MILWAUKEE -- Warning signs seemed to be present when 45-year-old Radcliffe Haughton created a posting on the website ArmsList.com looking to buy a gun from a private seller on Saturday, October 20th -- one day before he entered the Azana Salon & Spa in Brookfield and opened fire, killing three (including his wife) and injuring four before turning the gun on himself. However, a private citizen sold Haughton a gun anyway.
The Wisconsin Bureau of Alcohol, Tobacco and Firearms traced more than 3,200 guns in Wisconsin last year -- traces to help law enforcement officials solve crimes. An ATF spokesman says tracing these weapons is a harder task when private citizens sell to people they don't know and don't keep records.
ArmsList.com allows gun buyers to find private sellers, meet and buy and sell guns with no record check, background check or waiting period.
The Coalition of Mayors Against Illegal Guns, which has investigated the website, says it cannot legally release information about its gun trace in the Brookfield shooting, but FOX6 News found the only ad posted on the site Saturday that references a gun like the one Haughton used.
The posting is from Milwaukee and reads: "Looking to buy ASAP. Prefer full size, any caliber. Email ASAP. I constantly check my emails. Hoping it has a high mag capacity with the handgun, ammo, accessories. I am a serious buyer. Email me ASAP. Have cash now and looking to buy now. I am mobile."
Gun and security expert Pablo Valasquez told FOX6 News no responsible gun seller should have sold a gun to the person who made this posting.
"There are several red flags here. Stay away from this. You don't want to sell to this person. There's a high urgency to have this firearm. The fact that he'll take any firearm and he's not looking for a particular firearm to add to his collection simply states 'I need a firearm and I need it now.' All these things are red flags not to sell to this person," Valasquez said.
Valasquez says if the sale was legal, it was still not responsible.
"He also indicates that he's mobile so he can meet you anywhere to pick this up. I wouldn't sell to a person if I received this kind of information or email. I definitely wouldn't sell to this person," Valasquez said.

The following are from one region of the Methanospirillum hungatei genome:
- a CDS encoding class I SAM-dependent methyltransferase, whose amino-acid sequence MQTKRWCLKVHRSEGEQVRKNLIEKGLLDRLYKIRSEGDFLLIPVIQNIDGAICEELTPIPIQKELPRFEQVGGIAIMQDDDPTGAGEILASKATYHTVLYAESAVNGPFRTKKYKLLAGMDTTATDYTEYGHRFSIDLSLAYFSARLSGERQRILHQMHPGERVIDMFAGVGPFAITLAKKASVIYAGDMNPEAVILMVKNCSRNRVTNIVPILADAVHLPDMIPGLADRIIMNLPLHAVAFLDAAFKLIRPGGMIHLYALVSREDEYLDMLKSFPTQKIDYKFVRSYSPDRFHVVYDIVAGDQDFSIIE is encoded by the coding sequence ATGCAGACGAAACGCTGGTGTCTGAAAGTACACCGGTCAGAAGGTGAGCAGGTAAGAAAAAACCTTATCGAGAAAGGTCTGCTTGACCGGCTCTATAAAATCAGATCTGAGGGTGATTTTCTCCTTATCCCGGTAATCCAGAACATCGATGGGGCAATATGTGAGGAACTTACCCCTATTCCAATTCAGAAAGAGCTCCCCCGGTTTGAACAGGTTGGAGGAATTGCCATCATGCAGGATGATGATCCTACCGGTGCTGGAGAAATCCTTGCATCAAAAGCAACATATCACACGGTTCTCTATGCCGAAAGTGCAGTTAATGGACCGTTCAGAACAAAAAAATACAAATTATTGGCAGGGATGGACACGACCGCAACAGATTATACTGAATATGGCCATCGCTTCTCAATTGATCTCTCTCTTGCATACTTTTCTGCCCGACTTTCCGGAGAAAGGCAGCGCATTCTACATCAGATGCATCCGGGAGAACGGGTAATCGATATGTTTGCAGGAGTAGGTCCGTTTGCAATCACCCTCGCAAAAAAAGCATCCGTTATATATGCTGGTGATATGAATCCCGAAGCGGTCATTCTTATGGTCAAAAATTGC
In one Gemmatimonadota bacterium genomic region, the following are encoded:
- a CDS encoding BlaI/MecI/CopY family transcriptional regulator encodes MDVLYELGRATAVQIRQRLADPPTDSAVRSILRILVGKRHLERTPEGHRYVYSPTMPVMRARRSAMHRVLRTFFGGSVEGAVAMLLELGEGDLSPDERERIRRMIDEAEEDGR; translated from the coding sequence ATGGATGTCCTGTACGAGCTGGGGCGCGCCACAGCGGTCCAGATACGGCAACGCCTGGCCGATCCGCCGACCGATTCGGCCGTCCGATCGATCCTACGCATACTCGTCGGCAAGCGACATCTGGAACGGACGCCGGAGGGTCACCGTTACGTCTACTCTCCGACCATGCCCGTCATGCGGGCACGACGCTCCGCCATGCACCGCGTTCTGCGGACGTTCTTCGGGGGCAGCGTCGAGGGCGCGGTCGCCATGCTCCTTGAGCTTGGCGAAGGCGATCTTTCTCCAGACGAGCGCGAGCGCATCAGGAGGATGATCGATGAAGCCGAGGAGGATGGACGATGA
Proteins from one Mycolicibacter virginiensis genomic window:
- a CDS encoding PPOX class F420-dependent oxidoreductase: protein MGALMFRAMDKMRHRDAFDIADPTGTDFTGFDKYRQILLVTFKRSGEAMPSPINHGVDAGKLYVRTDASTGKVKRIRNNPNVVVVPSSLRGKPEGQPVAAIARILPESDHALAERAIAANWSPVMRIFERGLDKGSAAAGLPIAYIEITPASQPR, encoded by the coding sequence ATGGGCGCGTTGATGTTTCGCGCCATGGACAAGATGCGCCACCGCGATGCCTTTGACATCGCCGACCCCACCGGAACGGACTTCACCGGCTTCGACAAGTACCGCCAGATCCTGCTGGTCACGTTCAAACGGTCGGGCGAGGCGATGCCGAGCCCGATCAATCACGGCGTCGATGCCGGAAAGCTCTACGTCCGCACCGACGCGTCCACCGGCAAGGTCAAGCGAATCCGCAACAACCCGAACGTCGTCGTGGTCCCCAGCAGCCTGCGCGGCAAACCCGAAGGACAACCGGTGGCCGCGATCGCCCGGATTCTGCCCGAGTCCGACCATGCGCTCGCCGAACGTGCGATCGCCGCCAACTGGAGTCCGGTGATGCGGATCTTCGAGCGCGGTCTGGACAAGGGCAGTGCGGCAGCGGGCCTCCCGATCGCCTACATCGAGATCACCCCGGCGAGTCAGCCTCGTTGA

Valasquez said he recommends private sellers do background checks or go through a licensed dealer to sell guns to make sure they are never part of something like what happened Sunday.
Mayor Barrett has called for stronger gun laws in the wake of Sunday's shooting. He wants the state to pass legislation that would force private gun sales to go through a dealer. This would force the buyer to abide by a mandatory waiting period, and go through a background check -- so people like Radcliffe Haughton won't be able to buy a gun ASAP.
"It is deeply disturbing to learn how easily Radcliffe Haughton was able to obtain a gun even though he was prohibited from having a weapon. I've been calling for this change for years. How many more times are we going to have the discussion after a tragedy where politicians are lined up to say they are shocked and sorry? Sadly, it is no longer shocking. It's time for action. The fact is, had a background check been required on this sale, Mr. Haughton may not have been able to obtain the gun he used to murder his wife and her co-workers," Mayor Barrett said.
Wisconsin state Representative Jeff Stone doesn't agree. Rep. Stone says forcing private sellers to go through a dealer and run background checks isn't the right solution because of the rights guaranteed by our Constitution. However, he says he would consider ideas that could make people safer.
"I just don't know that we believe that another law is going to stop somebody who's shown a willingness to violate the law. Obviously this was somebody who wasn't acting in a reasonable or sane manner," Rep. Stone said.
Rep. Stone said he believes the current laws are enough.
"What we need is we need to have enforcement of many of the laws that we already have," Rep. Stone said.
Mayor Barrett said because of inaction by elected officials, people can take this matter into their own hands by contacting their representatives or even putting a referendum on the ballot to close this loophole.
"This is a simple and common sense change to our state statutes that had it been in place, could possibly have prevented this tragedy," Mayor Barrett said.
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